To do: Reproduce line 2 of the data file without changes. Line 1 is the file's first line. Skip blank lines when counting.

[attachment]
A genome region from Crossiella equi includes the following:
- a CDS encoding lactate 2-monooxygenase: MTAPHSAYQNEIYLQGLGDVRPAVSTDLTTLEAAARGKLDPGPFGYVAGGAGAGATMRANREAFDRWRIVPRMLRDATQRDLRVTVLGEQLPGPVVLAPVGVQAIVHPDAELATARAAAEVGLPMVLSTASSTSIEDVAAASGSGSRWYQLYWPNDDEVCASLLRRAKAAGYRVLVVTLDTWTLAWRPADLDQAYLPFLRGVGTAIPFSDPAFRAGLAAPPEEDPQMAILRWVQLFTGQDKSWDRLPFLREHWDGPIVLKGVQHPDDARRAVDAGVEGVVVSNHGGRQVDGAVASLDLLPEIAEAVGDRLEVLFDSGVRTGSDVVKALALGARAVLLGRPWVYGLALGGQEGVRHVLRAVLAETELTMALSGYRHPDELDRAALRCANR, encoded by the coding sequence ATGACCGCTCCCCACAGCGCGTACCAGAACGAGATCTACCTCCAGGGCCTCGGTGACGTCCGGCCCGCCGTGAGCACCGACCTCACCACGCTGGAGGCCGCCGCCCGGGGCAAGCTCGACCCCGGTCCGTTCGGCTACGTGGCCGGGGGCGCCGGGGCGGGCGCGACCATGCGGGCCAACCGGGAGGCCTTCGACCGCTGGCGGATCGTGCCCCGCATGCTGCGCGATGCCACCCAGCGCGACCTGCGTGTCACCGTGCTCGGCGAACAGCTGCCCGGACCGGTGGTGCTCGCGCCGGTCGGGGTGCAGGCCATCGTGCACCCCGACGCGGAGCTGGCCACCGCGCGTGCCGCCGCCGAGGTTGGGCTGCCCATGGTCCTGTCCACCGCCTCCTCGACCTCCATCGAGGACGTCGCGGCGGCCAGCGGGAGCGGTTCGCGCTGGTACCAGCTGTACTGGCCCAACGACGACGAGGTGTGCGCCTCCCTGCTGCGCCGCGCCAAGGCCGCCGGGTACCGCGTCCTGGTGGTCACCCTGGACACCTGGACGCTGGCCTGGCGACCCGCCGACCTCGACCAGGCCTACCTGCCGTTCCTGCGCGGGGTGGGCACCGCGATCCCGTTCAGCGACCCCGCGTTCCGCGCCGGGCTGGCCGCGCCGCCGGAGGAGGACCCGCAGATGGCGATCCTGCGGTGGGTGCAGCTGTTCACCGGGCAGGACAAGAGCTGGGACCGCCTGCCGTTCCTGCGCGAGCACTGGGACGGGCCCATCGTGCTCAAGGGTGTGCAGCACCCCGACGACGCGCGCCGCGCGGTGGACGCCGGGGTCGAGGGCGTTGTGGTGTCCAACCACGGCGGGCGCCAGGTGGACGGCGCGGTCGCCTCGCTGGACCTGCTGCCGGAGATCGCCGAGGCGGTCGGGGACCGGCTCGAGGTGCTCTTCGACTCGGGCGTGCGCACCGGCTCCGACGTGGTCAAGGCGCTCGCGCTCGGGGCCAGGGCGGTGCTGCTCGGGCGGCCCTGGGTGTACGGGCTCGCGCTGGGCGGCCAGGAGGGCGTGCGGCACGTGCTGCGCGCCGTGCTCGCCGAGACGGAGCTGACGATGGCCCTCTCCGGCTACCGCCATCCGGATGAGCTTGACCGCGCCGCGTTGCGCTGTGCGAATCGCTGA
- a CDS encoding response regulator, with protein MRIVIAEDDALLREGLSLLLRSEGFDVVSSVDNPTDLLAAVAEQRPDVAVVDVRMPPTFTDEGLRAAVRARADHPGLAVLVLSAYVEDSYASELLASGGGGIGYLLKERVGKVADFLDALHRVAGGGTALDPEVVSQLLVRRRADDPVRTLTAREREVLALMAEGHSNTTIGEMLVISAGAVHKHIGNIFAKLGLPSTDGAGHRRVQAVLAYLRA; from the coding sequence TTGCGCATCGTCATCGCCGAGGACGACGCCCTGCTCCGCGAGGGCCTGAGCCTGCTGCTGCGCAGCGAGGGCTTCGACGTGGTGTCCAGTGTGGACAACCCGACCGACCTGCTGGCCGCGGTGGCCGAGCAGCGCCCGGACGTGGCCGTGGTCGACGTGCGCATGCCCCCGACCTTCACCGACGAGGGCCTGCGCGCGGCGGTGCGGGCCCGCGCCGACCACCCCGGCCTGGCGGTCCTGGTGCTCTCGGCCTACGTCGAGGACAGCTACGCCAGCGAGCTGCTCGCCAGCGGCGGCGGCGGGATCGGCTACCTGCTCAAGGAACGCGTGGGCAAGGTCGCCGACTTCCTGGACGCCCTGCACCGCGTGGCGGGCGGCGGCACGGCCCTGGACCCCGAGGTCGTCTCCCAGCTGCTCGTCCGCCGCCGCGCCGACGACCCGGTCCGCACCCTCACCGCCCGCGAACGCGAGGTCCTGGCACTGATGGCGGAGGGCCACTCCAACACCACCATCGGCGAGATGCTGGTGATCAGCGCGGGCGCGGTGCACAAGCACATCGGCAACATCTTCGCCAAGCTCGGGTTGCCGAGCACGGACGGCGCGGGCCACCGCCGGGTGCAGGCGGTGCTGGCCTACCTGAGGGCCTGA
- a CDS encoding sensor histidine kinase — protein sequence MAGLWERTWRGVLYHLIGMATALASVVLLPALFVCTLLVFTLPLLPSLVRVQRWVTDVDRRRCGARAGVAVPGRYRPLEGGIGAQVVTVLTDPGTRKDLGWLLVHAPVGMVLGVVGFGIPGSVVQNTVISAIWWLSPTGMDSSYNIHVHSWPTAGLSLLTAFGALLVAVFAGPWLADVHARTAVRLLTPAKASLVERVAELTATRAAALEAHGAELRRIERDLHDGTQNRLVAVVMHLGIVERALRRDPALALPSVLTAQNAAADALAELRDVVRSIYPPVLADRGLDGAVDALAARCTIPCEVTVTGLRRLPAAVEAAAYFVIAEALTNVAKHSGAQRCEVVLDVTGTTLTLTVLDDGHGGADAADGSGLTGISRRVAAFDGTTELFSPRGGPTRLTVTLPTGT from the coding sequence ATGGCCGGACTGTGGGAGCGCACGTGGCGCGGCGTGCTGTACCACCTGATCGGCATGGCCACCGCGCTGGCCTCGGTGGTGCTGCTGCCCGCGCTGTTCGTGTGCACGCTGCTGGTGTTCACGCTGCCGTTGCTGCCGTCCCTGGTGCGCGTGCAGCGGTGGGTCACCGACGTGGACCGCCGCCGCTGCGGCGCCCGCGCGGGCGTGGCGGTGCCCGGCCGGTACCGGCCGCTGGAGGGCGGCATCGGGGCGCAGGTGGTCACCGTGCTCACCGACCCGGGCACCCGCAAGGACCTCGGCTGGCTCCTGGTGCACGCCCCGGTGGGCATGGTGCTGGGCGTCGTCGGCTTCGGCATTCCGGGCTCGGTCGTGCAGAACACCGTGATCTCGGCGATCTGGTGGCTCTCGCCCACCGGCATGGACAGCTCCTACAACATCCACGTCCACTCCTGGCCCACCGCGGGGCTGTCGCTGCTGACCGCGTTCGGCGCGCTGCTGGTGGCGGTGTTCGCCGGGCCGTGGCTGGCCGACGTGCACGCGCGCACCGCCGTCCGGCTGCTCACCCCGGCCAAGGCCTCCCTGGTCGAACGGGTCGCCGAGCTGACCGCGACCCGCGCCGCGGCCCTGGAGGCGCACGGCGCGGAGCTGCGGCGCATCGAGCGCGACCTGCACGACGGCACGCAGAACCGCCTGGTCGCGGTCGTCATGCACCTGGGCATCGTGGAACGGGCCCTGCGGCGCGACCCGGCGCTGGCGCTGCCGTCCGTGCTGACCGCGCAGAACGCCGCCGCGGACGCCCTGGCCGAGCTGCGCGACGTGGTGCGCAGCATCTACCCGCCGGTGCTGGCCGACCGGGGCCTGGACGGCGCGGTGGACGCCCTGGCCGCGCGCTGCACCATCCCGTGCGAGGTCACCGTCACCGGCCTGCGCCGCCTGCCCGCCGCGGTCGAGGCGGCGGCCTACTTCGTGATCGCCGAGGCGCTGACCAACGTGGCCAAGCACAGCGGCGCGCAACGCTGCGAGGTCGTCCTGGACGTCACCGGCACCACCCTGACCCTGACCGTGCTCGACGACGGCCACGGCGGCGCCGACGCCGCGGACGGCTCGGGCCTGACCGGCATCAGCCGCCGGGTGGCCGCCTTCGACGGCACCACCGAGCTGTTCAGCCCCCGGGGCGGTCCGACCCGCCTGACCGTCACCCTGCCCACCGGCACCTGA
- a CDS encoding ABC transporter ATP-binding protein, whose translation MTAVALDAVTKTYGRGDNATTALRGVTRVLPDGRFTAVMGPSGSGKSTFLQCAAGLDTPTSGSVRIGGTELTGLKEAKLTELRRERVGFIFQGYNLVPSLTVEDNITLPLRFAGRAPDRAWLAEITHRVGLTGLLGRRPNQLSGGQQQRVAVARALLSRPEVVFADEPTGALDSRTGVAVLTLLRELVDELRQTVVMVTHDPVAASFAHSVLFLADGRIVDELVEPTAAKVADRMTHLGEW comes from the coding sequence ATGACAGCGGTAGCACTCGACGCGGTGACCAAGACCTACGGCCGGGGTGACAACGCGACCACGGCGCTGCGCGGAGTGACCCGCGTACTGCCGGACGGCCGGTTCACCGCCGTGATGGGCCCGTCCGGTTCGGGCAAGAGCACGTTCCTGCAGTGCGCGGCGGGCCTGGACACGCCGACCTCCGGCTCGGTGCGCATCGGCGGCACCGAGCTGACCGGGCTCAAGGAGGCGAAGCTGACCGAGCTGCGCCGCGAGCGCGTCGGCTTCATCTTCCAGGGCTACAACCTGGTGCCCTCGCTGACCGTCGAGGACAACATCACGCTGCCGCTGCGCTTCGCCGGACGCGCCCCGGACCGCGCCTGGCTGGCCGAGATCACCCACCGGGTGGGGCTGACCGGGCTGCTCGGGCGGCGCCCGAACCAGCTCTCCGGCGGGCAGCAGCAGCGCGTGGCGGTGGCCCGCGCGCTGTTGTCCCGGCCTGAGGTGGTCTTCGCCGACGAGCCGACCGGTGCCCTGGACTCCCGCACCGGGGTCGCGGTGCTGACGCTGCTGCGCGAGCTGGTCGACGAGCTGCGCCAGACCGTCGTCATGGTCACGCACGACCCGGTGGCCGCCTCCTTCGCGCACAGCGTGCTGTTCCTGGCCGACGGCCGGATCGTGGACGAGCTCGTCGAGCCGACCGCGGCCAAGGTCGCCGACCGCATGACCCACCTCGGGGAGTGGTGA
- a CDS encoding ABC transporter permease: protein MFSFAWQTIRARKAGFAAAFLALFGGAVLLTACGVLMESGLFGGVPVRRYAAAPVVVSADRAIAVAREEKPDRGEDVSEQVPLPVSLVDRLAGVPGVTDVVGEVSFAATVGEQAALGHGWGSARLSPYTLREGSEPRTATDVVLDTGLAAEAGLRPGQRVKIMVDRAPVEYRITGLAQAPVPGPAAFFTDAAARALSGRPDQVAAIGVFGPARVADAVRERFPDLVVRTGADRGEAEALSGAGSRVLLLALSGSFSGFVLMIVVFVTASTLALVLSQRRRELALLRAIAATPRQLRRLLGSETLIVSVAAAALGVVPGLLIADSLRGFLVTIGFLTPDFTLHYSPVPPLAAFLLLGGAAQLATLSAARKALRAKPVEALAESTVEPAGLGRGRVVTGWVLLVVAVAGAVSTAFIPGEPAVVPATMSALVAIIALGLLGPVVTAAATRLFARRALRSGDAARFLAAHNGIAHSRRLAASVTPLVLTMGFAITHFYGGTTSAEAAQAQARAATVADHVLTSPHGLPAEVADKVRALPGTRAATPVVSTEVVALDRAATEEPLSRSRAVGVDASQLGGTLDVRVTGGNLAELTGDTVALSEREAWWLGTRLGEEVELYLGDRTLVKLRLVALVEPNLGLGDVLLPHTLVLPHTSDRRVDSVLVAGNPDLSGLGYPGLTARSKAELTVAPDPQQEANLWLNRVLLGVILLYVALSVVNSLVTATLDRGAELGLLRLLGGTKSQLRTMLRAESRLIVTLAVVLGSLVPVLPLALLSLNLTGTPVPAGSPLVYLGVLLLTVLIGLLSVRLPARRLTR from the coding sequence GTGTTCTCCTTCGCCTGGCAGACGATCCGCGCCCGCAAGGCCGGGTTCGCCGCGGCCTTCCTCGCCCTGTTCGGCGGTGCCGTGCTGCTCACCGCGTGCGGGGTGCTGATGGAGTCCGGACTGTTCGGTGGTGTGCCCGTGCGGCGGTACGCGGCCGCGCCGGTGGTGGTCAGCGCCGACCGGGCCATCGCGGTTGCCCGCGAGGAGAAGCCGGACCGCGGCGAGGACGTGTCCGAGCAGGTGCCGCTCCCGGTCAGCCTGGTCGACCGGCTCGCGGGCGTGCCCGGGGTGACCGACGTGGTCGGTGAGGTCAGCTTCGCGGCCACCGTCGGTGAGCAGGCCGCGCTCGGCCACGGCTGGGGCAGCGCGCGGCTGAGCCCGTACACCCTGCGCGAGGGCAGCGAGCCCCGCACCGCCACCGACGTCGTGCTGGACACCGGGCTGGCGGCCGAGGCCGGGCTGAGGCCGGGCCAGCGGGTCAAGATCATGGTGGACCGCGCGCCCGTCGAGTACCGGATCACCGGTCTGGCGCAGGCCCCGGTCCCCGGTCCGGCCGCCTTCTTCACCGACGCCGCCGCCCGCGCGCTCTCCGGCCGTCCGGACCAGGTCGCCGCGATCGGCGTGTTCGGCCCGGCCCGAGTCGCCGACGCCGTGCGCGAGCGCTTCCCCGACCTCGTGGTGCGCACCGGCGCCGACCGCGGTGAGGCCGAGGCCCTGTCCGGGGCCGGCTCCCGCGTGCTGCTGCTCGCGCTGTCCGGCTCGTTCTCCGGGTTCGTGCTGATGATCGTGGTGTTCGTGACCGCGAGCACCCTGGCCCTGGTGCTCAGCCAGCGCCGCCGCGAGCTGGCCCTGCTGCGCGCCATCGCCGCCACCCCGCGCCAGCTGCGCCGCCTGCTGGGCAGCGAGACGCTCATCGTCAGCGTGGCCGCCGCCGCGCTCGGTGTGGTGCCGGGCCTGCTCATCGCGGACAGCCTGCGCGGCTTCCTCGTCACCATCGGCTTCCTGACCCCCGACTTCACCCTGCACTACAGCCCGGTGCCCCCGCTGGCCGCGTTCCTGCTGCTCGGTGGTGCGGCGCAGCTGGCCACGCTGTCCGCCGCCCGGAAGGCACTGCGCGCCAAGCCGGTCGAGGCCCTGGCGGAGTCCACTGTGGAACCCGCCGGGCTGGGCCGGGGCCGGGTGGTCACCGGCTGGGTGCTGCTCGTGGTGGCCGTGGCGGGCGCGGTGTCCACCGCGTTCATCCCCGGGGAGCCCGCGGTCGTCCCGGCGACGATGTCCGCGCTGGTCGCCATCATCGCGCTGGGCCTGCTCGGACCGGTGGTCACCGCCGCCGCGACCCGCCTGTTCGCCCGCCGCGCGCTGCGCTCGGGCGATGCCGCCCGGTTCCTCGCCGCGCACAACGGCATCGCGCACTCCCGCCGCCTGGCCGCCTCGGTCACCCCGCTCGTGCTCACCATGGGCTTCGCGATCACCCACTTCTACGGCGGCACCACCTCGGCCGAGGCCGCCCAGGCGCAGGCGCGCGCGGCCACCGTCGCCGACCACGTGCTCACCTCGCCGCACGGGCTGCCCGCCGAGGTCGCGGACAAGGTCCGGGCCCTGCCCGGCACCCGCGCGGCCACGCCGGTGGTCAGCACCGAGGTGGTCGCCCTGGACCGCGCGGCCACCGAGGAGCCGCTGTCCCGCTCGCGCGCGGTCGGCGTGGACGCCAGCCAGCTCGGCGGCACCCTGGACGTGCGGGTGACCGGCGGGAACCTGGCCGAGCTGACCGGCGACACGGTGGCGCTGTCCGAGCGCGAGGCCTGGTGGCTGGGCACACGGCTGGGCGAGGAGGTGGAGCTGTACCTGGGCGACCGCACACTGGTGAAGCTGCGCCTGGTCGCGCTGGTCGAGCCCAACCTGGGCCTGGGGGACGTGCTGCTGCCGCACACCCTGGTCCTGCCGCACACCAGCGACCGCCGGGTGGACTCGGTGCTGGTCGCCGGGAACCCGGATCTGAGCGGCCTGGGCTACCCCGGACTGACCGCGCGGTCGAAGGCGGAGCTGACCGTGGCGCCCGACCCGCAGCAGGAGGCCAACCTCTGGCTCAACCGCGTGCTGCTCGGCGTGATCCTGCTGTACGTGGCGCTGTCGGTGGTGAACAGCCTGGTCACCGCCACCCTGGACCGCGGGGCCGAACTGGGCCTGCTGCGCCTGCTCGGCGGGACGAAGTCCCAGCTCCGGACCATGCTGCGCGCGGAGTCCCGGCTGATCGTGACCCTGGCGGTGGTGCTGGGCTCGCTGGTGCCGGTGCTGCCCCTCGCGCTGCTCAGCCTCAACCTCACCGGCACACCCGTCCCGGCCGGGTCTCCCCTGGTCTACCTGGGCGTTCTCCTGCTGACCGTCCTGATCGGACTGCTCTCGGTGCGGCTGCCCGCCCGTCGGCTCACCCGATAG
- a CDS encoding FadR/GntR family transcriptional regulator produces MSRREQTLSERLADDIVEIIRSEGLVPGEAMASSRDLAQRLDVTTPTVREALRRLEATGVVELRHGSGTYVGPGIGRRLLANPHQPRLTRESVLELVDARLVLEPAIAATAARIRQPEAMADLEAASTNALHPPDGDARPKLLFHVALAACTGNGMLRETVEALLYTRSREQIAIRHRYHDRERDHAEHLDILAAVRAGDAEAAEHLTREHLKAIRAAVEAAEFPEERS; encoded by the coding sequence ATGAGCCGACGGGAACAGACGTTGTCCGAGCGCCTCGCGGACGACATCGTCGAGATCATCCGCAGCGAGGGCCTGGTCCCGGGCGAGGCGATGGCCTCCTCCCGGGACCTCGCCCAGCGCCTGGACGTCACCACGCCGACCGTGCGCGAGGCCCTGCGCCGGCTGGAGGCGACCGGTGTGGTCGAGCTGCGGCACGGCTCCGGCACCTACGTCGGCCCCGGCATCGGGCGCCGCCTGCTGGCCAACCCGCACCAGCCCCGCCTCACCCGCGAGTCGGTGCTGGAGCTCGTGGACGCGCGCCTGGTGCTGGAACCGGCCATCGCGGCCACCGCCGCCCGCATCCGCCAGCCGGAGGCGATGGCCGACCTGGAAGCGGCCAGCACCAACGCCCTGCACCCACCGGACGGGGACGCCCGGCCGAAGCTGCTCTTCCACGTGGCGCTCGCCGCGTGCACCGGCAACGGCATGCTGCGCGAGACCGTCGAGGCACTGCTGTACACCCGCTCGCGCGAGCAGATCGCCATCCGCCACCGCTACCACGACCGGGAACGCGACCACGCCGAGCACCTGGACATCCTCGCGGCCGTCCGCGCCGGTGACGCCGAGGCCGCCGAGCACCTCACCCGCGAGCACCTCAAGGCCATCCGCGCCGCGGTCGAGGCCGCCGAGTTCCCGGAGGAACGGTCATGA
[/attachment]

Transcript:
- a CDS encoding lactate 2-monooxygenase: MTAPHSAYQNEIYLQGLGDVRPAVSTDLTTLEAAARGKLDPGPFGYVAGGAGAGATMRANREAFDRWRIVPRMLRDATQRDLRVTVLGEQLPGPVVLAPVGVQAIVHPDAELATARAAAEVGLPMVLSTASSTSIEDVAAASGSGSRWYQLYWPNDDEVCASLLRRAKAAGYRVLVVTLDTWTLAWRPADLDQAYLPFLRGVGTAIPFSDPAFRAGLAAPPEEDPQMAILRWVQLFTGQDKSWDRLPFLREHWDGPIVLKGVQHPDDARRAVDAGVEGVVVSNHGGRQVDGAVASLDLLPEIAEAVGDRLEVLFDSGVRTGSDVVKALALGARAVLLGRPWVYGLALGGQEGVRHVLRAVLAETELTMALSGYRHPDELDRAALRCANR, encoded by the coding sequence ATGACCGCTCCCCACAGCGCGTACCAGAACGAGATCTACCTCCAGGGCCTCGGTGACGTCCGGCCCGCCGTGAGCACCGACCTCACCACGCTGGAGGCCGCCGCCCGGGGCAAGCTCGACCCCGGTCCGTTCGGCTACGTGGCCGGGGGCGCCGGGGCGGGCGCGACCATGCGGGCCAACCGGGAGGCCTTCGACCGCTGGCGGATCGTGCCCCGCATGCTGCGCGATGCCACCCAGCGCGACCTGCGTGTCACCGTGCTCGGCGAACAGCTGCCCGGACCGGTGGTGCTCGCGCCGGTCGGGGTGCAGGCCATCGTGCACCCCGACGCGGAGCTGGCCACCGCGCGTGCCGCCGCCGAGGTTGGGCTGCCCATGGTCCTGTCCACCGCCTCCTCGACCTCCATCGAGGACGTCGCGGCGGCCAGCGGGAGCGGTTCGCGCTGGTACCAGCTGTACTGGCCCAACGACGACGAGGTGTGCGCCTCCCTGCTGCGCCGCGCCAAGGCCGCCGGGTACCGCGTCCTGGTGGTCACCCTGGACACCTGGACGCTGGCCTGGCGACCCGCCGACCTCGACCAGGCCTACCTGCCGTTCCTGCGCGGGGTGGGCACCGCGATCCCGTTCAGCGACCCCGCGTTCCGCGCCGGGCTGGCCGCGCCGCCGGAGGAGGACCCGCAGATGGCGATCCTGCGGTGGGTGCAGCTGTTCACCGGGCAGGACAAGAGCTGGGACCGCCTGCCGTTCCTGCGCGAGCACTGGGACGGGCCCATCGTGCTCAAGGGTGTGCAGCACCCCGACGACGCGCGCCGCGCGGTGGACGCCGGGGTCGAGGGCGTTGTGGTGTCCAACCACGGCGGGCGCCAGGTGGACGGCGCGGTCGCCTCGCTGGACCTGCTGCCGGAGATCGCCGAGGCGGTCGGGGACCGGCTCGAGGTGCTCTTCGACTCGGGCGTGCGCACCGGCTCCGACGTGGTCAAGGCGCTCGCGCTCGGGGCCAGGGCGGTGCTGCTCGGGCGGCCCTGGGTGTACGGGCTCGCGCTGGGCGGCCAGGAGGGCGTGCGGCACGTGCTGCGCGCCGTGCTCGCCGAGACGGAGCTGACGATGGCCCTCTCCGGCTACCGCCATCCGGATGAGCTTGACCGCGCCGCGTTGCGCTGTGCGAATCGCTGA